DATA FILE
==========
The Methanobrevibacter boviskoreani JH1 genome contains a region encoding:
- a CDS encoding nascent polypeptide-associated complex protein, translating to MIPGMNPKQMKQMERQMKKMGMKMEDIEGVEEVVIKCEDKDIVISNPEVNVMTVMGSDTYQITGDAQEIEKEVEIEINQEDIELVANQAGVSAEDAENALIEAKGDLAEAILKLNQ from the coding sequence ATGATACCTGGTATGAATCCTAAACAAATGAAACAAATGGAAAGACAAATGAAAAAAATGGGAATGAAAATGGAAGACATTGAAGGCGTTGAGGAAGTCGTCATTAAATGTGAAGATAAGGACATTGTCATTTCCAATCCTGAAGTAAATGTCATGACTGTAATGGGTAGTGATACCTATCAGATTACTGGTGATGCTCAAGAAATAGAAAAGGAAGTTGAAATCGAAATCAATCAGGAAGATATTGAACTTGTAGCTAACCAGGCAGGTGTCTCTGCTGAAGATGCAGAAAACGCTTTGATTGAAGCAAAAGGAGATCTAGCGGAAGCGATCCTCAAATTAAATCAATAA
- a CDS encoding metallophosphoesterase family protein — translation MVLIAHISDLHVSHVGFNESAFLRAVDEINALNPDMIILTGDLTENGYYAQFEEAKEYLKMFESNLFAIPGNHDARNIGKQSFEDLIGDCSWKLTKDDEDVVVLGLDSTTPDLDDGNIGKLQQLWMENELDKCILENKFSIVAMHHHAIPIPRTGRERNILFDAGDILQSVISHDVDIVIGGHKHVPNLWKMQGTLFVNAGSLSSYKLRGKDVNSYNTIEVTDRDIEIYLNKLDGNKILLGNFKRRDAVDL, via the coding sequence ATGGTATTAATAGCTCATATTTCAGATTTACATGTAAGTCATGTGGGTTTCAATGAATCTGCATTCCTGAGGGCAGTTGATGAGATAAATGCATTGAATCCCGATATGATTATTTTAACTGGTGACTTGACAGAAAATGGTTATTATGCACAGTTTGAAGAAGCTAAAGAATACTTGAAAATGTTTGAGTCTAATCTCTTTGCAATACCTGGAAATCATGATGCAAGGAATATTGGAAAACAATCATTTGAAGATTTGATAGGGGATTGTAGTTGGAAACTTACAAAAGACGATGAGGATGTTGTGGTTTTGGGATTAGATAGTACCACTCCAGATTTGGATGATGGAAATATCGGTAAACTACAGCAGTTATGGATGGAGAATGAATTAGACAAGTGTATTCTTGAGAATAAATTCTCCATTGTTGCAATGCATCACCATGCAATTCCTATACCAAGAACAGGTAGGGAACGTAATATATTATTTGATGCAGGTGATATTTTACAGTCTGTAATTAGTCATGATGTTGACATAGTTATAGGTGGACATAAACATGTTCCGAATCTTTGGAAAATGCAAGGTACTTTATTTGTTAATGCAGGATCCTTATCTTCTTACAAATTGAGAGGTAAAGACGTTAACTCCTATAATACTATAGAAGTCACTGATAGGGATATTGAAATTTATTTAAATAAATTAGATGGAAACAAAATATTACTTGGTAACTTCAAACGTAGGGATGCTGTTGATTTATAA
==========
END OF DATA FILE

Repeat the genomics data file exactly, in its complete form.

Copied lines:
The Methanobrevibacter boviskoreani JH1 genome contains a region encoding:
- a CDS encoding nascent polypeptide-associated complex protein, translating to MIPGMNPKQMKQMERQMKKMGMKMEDIEGVEEVVIKCEDKDIVISNPEVNVMTVMGSDTYQITGDAQEIEKEVEIEINQEDIELVANQAGVSAEDAENALIEAKGDLAEAILKLNQ from the coding sequence ATGATACCTGGTATGAATCCTAAACAAATGAAACAAATGGAAAGACAAATGAAAAAAATGGGAATGAAAATGGAAGACATTGAAGGCGTTGAGGAAGTCGTCATTAAATGTGAAGATAAGGACATTGTCATTTCCAATCCTGAAGTAAATGTCATGACTGTAATGGGTAGTGATACCTATCAGATTACTGGTGATGCTCAAGAAATAGAAAAGGAAGTTGAAATCGAAATCAATCAGGAAGATATTGAACTTGTAGCTAACCAGGCAGGTGTCTCTGCTGAAGATGCAGAAAACGCTTTGATTGAAGCAAAAGGAGATCTAGCGGAAGCGATCCTCAAATTAAATCAATAA
- a CDS encoding metallophosphoesterase family protein — translation MVLIAHISDLHVSHVGFNESAFLRAVDEINALNPDMIILTGDLTENGYYAQFEEAKEYLKMFESNLFAIPGNHDARNIGKQSFEDLIGDCSWKLTKDDEDVVVLGLDSTTPDLDDGNIGKLQQLWMENELDKCILENKFSIVAMHHHAIPIPRTGRERNILFDAGDILQSVISHDVDIVIGGHKHVPNLWKMQGTLFVNAGSLSSYKLRGKDVNSYNTIEVTDRDIEIYLNKLDGNKILLGNFKRRDAVDL, via the coding sequence ATGGTATTAATAGCTCATATTTCAGATTTACATGTAAGTCATGTGGGTTTCAATGAATCTGCATTCCTGAGGGCAGTTGATGAGATAAATGCATTGAATCCCGATATGATTATTTTAACTGGTGACTTGACAGAAAATGGTTATTATGCACAGTTTGAAGAAGCTAAAGAATACTTGAAAATGTTTGAGTCTAATCTCTTTGCAATACCTGGAAATCATGATGCAAGGAATATTGGAAAACAATCATTTGAAGATTTGATAGGGGATTGTAGTTGGAAACTTACAAAAGACGATGAGGATGTTGTGGTTTTGGGATTAGATAGTACCACTCCAGATTTGGATGATGGAAATATCGGTAAACTACAGCAGTTATGGATGGAGAATGAATTAGACAAGTGTATTCTTGAGAATAAATTCTCCATTGTTGCAATGCATCACCATGCAATTCCTATACCAAGAACAGGTAGGGAACGTAATATATTATTTGATGCAGGTGATATTTTACAGTCTGTAATTAGTCATGATGTTGACATAGTTATAGGTGGACATAAACATGTTCCGAATCTTTGGAAAATGCAAGGTACTTTATTTGTTAATGCAGGATCCTTATCTTCTTACAAATTGAGAGGTAAAGACGTTAACTCCTATAATACTATAGAAGTCACTGATAGGGATATTGAAATTTATTTAAATAAATTAGATGGAAACAAAATATTACTTGGTAACTTCAAACGTAGGGATGCTGTTGATTTATAA